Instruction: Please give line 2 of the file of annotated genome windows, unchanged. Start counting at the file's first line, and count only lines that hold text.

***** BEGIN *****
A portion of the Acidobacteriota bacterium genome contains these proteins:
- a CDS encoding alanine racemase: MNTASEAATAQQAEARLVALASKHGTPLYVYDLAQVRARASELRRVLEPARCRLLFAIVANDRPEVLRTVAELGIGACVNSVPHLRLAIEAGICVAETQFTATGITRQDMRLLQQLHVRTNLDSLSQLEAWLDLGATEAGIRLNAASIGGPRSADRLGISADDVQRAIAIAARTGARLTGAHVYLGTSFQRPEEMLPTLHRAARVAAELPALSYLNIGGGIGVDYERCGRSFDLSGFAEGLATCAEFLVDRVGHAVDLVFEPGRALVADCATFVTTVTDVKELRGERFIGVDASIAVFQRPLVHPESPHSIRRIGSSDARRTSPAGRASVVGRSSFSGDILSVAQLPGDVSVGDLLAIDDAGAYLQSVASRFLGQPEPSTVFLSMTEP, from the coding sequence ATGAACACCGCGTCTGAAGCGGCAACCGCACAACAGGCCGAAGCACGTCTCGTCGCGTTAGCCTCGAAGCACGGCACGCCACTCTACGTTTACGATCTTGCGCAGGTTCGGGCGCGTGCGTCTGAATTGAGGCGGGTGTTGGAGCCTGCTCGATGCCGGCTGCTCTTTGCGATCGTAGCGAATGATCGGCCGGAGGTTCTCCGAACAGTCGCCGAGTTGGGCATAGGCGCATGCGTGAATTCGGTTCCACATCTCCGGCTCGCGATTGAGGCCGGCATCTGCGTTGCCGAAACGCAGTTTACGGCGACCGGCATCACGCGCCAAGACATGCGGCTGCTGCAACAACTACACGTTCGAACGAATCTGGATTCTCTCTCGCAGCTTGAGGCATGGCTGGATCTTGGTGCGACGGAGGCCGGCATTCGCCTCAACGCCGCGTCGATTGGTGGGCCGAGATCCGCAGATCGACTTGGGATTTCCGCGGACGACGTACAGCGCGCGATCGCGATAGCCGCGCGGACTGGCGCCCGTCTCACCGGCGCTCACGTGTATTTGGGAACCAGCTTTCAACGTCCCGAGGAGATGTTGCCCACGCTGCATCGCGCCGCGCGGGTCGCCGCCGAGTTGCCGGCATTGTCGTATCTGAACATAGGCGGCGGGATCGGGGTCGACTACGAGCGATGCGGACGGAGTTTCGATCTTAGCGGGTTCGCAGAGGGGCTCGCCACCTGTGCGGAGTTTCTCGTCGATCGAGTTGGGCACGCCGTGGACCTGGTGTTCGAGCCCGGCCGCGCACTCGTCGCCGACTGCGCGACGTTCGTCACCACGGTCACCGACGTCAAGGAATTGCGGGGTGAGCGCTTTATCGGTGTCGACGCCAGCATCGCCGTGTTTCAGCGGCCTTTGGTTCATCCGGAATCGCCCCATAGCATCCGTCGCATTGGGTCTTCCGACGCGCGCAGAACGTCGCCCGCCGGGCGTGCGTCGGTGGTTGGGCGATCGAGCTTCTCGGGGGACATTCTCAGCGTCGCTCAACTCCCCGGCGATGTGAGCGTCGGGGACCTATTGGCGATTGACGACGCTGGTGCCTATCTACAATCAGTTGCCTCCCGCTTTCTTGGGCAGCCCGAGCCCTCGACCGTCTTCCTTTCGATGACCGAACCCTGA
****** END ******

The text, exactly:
- a CDS encoding alanine racemase: MNTASEAATAQQAEARLVALASKHGTPLYVYDLAQVRARASELRRVLEPARCRLLFAIVANDRPEVLRTVAELGIGACVNSVPHLRLAIEAGICVAETQFTATGITRQDMRLLQQLHVRTNLDSLSQLEAWLDLGATEAGIRLNAASIGGPRSADRLGISADDVQRAIAIAARTGARLTGAHVYLGTSFQRPEEMLPTLHRAARVAAELPALSYLNIGGGIGVDYERCGRSFDLSGFAEGLATCAEFLVDRVGHAVDLVFEPGRALVADCATFVTTVTDVKELRGERFIGVDASIAVFQRPLVHPESPHSIRRIGSSDARRTSPAGRASVVGRSSFSGDILSVAQLPGDVSVGDLLAIDDAGAYLQSVASRFLGQPEPSTVFLSMTEP, from the coding sequence ATGAACACCGCGTCTGAAGCGGCAACCGCACAACAGGCCGAAGCACGTCTCGTCGCGTTAGCCTCGAAGCACGGCACGCCACTCTACGTTTACGATCTTGCGCAGGTTCGGGCGCGTGCGTCTGAATTGAGGCGGGTGTTGGAGCCTGCTCGATGCCGGCTGCTCTTTGCGATCGTAGCGAATGATCGGCCGGAGGTTCTCCGAACAGTCGCCGAGTTGGGCATAGGCGCATGCGTGAATTCGGTTCCACATCTCCGGCTCGCGATTGAGGCCGGCATCTGCGTTGCCGAAACGCAGTTTACGGCGACCGGCATCACGCGCCAAGACATGCGGCTGCTGCAACAACTACACGTTCGAACGAATCTGGATTCTCTCTCGCAGCTTGAGGCATGGCTGGATCTTGGTGCGACGGAGGCCGGCATTCGCCTCAACGCCGCGTCGATTGGTGGGCCGAGATCCGCAGATCGACTTGGGATTTCCGCGGACGACGTACAGCGCGCGATCGCGATAGCCGCGCGGACTGGCGCCCGTCTCACCGGCGCTCACGTGTATTTGGGAACCAGCTTTCAACGTCCCGAGGAGATGTTGCCCACGCTGCATCGCGCCGCGCGGGTCGCCGCCGAGTTGCCGGCATTGTCGTATCTGAACATAGGCGGCGGGATCGGGGTCGACTACGAGCGATGCGGACGGAGTTTCGATCTTAGCGGGTTCGCAGAGGGGCTCGCCACCTGTGCGGAGTTTCTCGTCGATCGAGTTGGGCACGCCGTGGACCTGGTGTTCGAGCCCGGCCGCGCACTCGTCGCCGACTGCGCGACGTTCGTCACCACGGTCACCGACGTCAAGGAATTGCGGGGTGAGCGCTTTATCGGTGTCGACGCCAGCATCGCCGTGTTTCAGCGGCCTTTGGTTCATCCGGAATCGCCCCATAGCATCCGTCGCATTGGGTCTTCCGACGCGCGCAGAACGTCGCCCGCCGGGCGTGCGTCGGTGGTTGGGCGATCGAGCTTCTCGGGGGACATTCTCAGCGTCGCTCAACTCCCCGGCGATGTGAGCGTCGGGGACCTATTGGCGATTGACGACGCTGGTGCCTATCTACAATCAGTTGCCTCCCGCTTTCTTGGGCAGCCCGAGCCCTCGACCGTCTTCCTTTCGATGACCGAACCCTGA